# [Python-ideas] [Python-Dev] hello, new dict addition for new eve ?

julien tayon julien at tayon.net
Sat Dec 31 17:07:46 CET 2011

```Hello,

I had tough time finding a connection to internet :)

@Arnaud + Terry
Thx, code corrected to have the right terminology.
at least my code really test for the good rules :)
But being precise matter, so that I changed all the terms to fit in.

@nathan

<< is a symbol indicating an asymetry for left and right value, and I
carefully tried to have a symetrical behaviour with left & right :
associativity, distribution, commutativity.

The whole point about using a symbol, is that it follow rules.

linear algebraic rules (hopefully the right way, and now, I hope with
the right terminology).

But I have reason to think that there are more than way to do
addition. Linear algebrae is the most used and intuitive one for non
developer, and developer think of sets operations as more intuitive.
I guess, it all come down to one point. Which is what is a dict as a
mathematical object. If there is more than one choice, which has the
most benefits. Should there be more than one definition ?

@Guido  & Eric

In my book there are rules for sets.
The question is a dict the same as a vector or as a set ?

since sets are using logical operators for operations that are roughly
sets operations why not use & ^ | for sets operation on dict ?
it would be pretty consistent with sets operations.

( @jakkob )
In this case I would expect inconsistencies error when doing
dict( a = 1 ) | dict( a = 2 , b = 2 ) (thus key-> value are seen like
an atomic element of the set, unless a "value collision" operator is
given, and this collision operator would recursively and naturely
apply to the descendants)
because I expect both a | b == b | a and a + b = b + a

The problem would be indeed
list + list
vectorish behaviour is my prefered of course.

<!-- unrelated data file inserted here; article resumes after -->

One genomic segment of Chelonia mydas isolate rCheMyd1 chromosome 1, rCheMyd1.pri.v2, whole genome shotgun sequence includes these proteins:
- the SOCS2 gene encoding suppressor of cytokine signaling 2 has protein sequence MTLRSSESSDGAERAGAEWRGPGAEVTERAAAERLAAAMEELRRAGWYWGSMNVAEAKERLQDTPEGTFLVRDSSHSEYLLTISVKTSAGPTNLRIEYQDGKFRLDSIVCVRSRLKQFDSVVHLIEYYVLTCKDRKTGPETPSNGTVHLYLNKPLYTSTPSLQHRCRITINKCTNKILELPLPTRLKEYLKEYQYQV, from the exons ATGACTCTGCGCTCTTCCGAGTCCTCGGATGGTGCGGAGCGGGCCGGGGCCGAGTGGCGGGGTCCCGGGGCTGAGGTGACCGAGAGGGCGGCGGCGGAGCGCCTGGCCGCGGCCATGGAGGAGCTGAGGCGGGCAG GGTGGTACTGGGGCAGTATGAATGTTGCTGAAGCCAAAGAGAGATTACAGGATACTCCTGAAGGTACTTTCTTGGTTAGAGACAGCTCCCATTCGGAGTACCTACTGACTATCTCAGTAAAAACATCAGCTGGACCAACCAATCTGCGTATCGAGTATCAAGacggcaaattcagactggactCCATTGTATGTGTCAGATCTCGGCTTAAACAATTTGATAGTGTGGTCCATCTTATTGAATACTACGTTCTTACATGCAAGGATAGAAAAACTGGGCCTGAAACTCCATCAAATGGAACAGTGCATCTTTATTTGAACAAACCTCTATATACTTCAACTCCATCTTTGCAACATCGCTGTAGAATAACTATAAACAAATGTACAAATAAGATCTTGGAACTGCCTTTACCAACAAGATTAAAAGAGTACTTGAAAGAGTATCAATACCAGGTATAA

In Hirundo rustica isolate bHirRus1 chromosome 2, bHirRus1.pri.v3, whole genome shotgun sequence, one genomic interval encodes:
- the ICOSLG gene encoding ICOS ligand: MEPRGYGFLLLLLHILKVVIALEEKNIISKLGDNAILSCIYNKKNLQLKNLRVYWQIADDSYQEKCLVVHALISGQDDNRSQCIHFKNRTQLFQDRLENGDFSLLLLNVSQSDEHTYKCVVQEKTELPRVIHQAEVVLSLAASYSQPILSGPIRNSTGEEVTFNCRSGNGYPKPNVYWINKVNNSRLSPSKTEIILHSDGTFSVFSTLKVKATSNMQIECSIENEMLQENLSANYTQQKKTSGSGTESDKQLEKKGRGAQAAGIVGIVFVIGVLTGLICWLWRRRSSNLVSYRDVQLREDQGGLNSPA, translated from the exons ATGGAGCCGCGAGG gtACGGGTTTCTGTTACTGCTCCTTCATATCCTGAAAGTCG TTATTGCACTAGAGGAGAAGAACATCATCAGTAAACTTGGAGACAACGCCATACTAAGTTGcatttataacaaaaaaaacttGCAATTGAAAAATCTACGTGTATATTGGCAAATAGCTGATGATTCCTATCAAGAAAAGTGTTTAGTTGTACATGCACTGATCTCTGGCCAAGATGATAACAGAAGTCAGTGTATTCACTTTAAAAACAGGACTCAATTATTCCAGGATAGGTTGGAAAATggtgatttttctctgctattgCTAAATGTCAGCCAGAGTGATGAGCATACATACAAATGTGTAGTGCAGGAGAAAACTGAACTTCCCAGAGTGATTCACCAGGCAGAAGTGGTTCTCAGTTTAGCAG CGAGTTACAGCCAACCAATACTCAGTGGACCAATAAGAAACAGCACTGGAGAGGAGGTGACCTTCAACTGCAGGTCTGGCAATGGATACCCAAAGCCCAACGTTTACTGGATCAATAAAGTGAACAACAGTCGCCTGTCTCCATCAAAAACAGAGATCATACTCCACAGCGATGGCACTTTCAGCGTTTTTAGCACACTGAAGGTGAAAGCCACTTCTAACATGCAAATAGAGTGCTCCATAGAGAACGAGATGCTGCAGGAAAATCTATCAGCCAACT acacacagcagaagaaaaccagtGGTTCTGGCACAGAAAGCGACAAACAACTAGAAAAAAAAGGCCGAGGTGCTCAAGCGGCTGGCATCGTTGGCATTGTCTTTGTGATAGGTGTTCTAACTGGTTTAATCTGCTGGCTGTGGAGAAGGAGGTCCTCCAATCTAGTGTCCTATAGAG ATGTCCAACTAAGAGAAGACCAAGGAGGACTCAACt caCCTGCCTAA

but if we shift the record algebrae addition to another symbol (let's
assume << ) we resolve the conflict. But then we have a problem of
retro compatibility.

We then may be tempted to use & | ^  (since it would be used for dict)
and then we have a problem :
should [ 1 , 2 ] & [ 3 , 2 ] mean set addition  or applying & to all
the element of the same rank ?

I'm pretty stucked myself in trying to be consistent.

Just for the record, why dit you not use "." (dot) for concatenation ?
I know it is typographically unreadable on a messy screen, but is
there a better reason ?

@terry & Nathan Regarding Counter.
on
you may notice that I do have all the property of counter, but counter
does not as -this dict- aggregate values and (sub) totals at the same
time.
It is very convenient for map reduce since it does some re-reduce
operations at reduce time. smart, no ? <:o)

@terry
Sorry for making assertive and carefree statements regarding strong

@bruce,

truth is aim at similarity cosinus for dict, and I imagine a map
reduce on dict representing values of a model you want ideal = dict(
blue = 1 , height = 180, weight = 70, wage = 500 )
in the filter before the map reduce you would want to filter all
records close to this one by using similarity cosinus in this way :
filter( lambda model : cos( ideal, model) > .7 , all_model )
http://en.wikipedia.org/wiki/Cosine_similarity

of course I  will try to advocate dot product, and metrics.

As a result my real goal is to make people consider dict as vectors of
path to value => value not sets of key => value

To solve issues such as weighted decisions and non linear choices
(based on trigger or a value belonging to a set) I can fairly easily
concevie a projector (which would be a class transforming a vector in
a vector, but not with a a matrix, but with computed rules ).

@Mark Jansen

+1 are you telepath ?

Yes a key collision operator would be nice :

given for instance an apache log,  I will have segments of path, and I
may want keys to be the accumulated graph of a user on a website. so
my collision rule might be :
(key  being the referer value the page visited afterwards)
dict( a = b, a = c ) + dict( b = e ) = dict( a = dict( b = e ), a = c)

I thought of it, but I really loved the conservation rule. And I
feared people would think of it as too complicated. Keep It Simple I
learnt :)

@all
Wrapping everything to logicial sense.

I was thinking of supersets of object (thus out of the stdlib) that
would have different algebrae and could be used as casts on object to
redifine + - * / cos & | ^
and for different objects would behave consistently ex :
vector( dict ) vector( list ) vector( string )
would make dict & list & string behave like vectors  thus mainly
supporting elementwise operations

sets( dict ) , sets( string ) ...
would make dict string be sets of elements ... (with the original dict
addition design of GvR et al)

Each superset would have a unit test  for the operation verifying that
behaviour is consistent.  (associativity, distributivity, ...) what